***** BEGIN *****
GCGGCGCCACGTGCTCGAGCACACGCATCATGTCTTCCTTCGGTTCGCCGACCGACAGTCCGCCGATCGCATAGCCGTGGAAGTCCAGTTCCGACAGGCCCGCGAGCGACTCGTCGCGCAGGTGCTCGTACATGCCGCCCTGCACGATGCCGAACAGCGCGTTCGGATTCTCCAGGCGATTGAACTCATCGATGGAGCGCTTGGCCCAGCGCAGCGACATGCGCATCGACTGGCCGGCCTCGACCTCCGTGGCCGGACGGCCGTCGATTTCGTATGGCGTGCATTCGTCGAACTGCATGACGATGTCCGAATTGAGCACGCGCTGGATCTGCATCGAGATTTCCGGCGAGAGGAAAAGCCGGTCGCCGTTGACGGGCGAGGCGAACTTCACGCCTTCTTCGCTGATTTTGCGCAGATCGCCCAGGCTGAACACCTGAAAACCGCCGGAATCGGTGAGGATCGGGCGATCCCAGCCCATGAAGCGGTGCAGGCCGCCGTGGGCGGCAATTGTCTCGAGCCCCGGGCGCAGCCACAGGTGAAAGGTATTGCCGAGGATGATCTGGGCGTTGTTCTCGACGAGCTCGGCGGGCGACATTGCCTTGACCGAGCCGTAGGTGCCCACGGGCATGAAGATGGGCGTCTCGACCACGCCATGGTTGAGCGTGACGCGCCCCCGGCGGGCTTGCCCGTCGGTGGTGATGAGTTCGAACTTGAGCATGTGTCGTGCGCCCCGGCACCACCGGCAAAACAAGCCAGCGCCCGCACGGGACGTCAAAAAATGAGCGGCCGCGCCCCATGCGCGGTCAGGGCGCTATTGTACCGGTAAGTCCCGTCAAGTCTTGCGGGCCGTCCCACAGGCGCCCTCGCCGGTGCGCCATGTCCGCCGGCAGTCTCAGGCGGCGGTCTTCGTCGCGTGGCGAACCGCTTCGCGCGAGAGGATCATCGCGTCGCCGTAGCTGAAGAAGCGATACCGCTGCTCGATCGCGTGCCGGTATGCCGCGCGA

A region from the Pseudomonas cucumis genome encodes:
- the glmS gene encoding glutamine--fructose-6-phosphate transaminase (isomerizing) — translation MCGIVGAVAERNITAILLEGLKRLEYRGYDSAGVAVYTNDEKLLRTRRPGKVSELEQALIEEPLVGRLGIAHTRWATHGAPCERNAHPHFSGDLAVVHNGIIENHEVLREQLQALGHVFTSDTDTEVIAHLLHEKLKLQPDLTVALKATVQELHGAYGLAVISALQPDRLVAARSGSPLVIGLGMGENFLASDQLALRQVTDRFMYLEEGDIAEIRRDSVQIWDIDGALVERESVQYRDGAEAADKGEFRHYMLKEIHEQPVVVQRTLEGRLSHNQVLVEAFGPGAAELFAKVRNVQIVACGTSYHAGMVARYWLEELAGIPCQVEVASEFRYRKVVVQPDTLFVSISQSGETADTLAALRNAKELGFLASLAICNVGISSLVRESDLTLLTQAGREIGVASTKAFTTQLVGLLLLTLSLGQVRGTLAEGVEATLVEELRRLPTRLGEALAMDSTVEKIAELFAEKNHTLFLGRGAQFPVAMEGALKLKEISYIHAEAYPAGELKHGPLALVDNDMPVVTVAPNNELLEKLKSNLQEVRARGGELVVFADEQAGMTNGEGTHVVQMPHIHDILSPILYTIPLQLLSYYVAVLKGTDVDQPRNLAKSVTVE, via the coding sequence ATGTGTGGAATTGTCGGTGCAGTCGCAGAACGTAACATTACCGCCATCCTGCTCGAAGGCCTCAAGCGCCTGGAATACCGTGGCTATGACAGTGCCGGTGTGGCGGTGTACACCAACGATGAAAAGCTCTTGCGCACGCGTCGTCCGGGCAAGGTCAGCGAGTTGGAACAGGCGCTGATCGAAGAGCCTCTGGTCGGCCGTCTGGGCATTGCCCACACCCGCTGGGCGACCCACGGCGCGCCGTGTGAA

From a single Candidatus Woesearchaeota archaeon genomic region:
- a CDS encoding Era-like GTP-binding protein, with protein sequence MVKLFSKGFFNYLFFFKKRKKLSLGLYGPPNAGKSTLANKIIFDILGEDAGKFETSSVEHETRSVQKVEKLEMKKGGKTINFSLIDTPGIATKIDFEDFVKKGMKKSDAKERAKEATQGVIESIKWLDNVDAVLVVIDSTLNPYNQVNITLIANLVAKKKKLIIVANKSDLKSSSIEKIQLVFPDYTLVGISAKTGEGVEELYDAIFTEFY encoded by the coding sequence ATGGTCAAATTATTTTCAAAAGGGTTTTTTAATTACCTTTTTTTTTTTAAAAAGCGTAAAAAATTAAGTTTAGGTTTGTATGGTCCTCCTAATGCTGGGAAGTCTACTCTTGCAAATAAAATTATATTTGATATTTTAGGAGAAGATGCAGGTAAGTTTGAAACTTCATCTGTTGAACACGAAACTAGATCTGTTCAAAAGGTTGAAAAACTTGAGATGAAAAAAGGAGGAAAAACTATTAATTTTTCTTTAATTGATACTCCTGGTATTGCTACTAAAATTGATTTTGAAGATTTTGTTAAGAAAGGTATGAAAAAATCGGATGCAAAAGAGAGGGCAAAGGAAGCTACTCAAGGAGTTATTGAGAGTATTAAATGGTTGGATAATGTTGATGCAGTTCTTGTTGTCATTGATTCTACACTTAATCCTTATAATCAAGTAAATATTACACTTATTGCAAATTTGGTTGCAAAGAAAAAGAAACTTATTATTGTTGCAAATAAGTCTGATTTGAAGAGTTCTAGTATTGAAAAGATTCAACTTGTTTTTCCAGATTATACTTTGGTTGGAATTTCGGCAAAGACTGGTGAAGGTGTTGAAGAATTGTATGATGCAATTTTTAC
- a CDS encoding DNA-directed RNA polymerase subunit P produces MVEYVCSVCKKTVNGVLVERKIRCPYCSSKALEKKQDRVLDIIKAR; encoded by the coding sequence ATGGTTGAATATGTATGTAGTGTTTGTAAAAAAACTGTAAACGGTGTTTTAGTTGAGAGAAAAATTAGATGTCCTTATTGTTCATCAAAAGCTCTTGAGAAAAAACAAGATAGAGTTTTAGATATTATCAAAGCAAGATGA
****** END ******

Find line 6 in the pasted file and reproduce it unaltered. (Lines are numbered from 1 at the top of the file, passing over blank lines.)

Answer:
- a CDS encoding DNA-directed RNA polymerase subunit P produces MVEYVCSVCKKTVNGVLVERKIRCPYCSSKALEKKQDRVLDIIKAR; encoded by the coding sequence ATGGTTGAATATGTATGTAGTGTTTGTAAAAAAACTGTAAACGGTGTTTTAGTTGAGAGAAAAATTAGATGTCCTTATTGTTCATCAAAAGCTCTTGAGAAAAAACAAGATAGAGTTTTAGATATTATCAAAGCAAGATGA